The researchers posited a conundrum for CCS (Lane et al., 2021) that creates a gap between ambitions and reality: despite the crucial value offered by CCS, its rate of expansion is constrained by a lack of investment confidence due to chicken-or-egg type challenges that are founded in uncertainties around storage capacity coupled with the threat of technology substitutes. The chicken-or-egg investment challenge is reflected in Figure 2.1. Failure to address this conundrum presents a risk to CCS deployment levels implied in net-zero targets, especially in fast-growing Asian economies with limited oil and gas production history. Figure 2.2 highlights the gap between historical oil and gas production and one International Energy Agency (IEA) scenario (IEA, 2017) for CCS in India and China.
The researchers are also working with collaborators at Imperial College London to evaluate the impact of regional CCS constraints on 1.5 °C-compatible scenarios using the TIAMGrantham IAM, a version of ETSAP-TIAM (Loulou and Labriet, 2008). This research considers the effects of constraining annual CO2 storage rates to the maximum historical annual oil and gas extraction rates in each region. The research suggests a need to rethink the allocation of CCS as a mitigation option across electricity, fuels, industrial, and negative emissions, with a significant shift in the optimal resource mix to 2050 (Grant et al., submitted 2021).
Looking forward, opportunities for further research include:
- methods to develop plausible regional assessments of dynamic CO2 storage capacity; and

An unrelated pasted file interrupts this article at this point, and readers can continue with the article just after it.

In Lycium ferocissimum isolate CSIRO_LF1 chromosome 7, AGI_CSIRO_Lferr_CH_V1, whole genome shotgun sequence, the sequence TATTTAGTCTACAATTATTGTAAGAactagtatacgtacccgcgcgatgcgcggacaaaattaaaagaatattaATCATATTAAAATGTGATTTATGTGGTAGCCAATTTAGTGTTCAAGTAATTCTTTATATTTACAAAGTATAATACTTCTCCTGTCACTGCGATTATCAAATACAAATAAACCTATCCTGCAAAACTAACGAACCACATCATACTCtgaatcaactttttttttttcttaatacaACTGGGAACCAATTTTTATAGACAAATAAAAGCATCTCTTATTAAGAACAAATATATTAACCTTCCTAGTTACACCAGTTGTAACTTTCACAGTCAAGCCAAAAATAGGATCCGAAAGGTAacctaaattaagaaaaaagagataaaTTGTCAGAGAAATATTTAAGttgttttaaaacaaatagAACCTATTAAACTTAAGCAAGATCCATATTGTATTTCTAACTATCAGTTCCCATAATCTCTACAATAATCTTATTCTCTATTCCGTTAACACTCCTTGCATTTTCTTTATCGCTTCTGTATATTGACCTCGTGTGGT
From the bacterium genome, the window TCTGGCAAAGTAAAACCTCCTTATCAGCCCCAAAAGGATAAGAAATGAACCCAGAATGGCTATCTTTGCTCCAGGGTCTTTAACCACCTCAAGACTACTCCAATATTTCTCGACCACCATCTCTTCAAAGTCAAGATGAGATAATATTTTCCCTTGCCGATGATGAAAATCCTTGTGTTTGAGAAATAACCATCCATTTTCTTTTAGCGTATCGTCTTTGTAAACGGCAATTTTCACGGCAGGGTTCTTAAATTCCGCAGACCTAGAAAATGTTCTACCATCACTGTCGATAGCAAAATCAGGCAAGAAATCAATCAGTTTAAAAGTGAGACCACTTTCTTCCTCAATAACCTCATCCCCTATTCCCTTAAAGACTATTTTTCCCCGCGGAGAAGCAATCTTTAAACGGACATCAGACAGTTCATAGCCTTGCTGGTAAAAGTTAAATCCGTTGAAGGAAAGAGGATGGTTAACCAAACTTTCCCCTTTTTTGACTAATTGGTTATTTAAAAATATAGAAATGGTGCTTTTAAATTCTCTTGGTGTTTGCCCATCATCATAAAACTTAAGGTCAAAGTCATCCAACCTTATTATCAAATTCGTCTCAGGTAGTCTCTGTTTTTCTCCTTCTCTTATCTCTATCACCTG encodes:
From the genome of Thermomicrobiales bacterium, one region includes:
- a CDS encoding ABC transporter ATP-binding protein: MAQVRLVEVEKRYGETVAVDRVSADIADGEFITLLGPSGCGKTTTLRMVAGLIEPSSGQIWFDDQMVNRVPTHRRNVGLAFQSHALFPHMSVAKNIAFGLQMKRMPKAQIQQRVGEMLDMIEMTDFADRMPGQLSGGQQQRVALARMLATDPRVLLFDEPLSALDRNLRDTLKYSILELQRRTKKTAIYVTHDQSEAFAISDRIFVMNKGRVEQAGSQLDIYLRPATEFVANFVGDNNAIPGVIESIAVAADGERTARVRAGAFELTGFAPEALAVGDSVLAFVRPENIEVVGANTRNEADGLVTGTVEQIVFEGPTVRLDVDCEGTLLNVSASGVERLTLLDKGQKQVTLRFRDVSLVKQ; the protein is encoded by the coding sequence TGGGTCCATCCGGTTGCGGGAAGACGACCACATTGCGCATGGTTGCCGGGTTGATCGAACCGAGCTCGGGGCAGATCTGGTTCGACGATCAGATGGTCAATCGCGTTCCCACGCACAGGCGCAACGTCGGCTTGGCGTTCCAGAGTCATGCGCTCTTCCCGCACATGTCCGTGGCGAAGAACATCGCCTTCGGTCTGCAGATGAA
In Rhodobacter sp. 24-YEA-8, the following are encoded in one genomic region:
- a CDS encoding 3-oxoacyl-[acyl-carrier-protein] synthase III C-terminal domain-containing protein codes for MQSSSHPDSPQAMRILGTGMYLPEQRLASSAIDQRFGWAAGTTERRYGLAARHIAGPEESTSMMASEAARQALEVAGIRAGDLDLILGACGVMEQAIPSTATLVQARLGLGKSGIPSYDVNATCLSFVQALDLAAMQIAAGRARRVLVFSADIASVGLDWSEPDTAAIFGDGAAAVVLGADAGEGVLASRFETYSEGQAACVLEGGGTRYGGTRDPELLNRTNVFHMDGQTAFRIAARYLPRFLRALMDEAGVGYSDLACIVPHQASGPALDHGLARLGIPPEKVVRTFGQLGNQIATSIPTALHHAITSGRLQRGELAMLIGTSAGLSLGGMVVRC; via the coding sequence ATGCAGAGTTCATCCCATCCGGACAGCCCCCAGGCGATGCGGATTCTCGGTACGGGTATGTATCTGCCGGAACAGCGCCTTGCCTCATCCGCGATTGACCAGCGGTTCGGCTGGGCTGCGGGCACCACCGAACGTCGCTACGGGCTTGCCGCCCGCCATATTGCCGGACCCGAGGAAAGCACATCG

- methods to inform the execution feasibility of modeled CCS scenarios based on:
- reverse-engineering the asset delivery sequence across CO2 storage, CO2 pipelines and CO2 capture facilities to meet those targets; and then
- reverse engineering the investment decision sequence implied by this asset delivery sequence.
Such research could help identify policy and critical infrastructure investments necessary to bridge the gap between CCS ambition and reality.
Huppmann, D., et al., 2018. IAMC 1.5°C Scenario Explorer and Data Hosted by IIASA v1.1. (https://doi.org/10.22022/SR15/08-2018.15429).
Larson, E., C. Greig, J. Jenkins, et al., 2021. Net-Zero America: Potential Pathways, Infrastructure, and Impacts – Final Report (Princeton University). (https://doi.org/10.5281/zenodo.6378139).
Greig, C., and S. Uden, 2021. The value of CCUS in transitions to net-zero emissions. The Electricity Journal 34(7):107004. (https://doi.org/10.1016/j.tej.2021.107004).
Lane, J.L., C. Greig, and A.J. Garnett, 2021. Uncertain storage prospects create a conundrum for carbon capture and storage ambitions. Nature Climate Change 11:925-936. (https://doi.org/10.1038/s41558-021-01175-7).
Loulou, R., and M. Labriet, 2008. ETSAP-TIAM: The TIMES integrated assessment model Part I: Model structure. Computational Management Science 5:7–40. (https://doi.org/10.1007/s10287-007-0046-z).
Grant, N., A. Gambhir, S. Mittal, C. Greig, and A. Koberle, Submitted 2021. The investable potential for CCS deployment and its impact on long-term mitigation pathways. Journal of Greenhouse Gas Control, in review.
Energy Technology Perspectives 2017 (IEA, 2017). (https://www. iea.org/reports/energy-technology-perspectives-2017).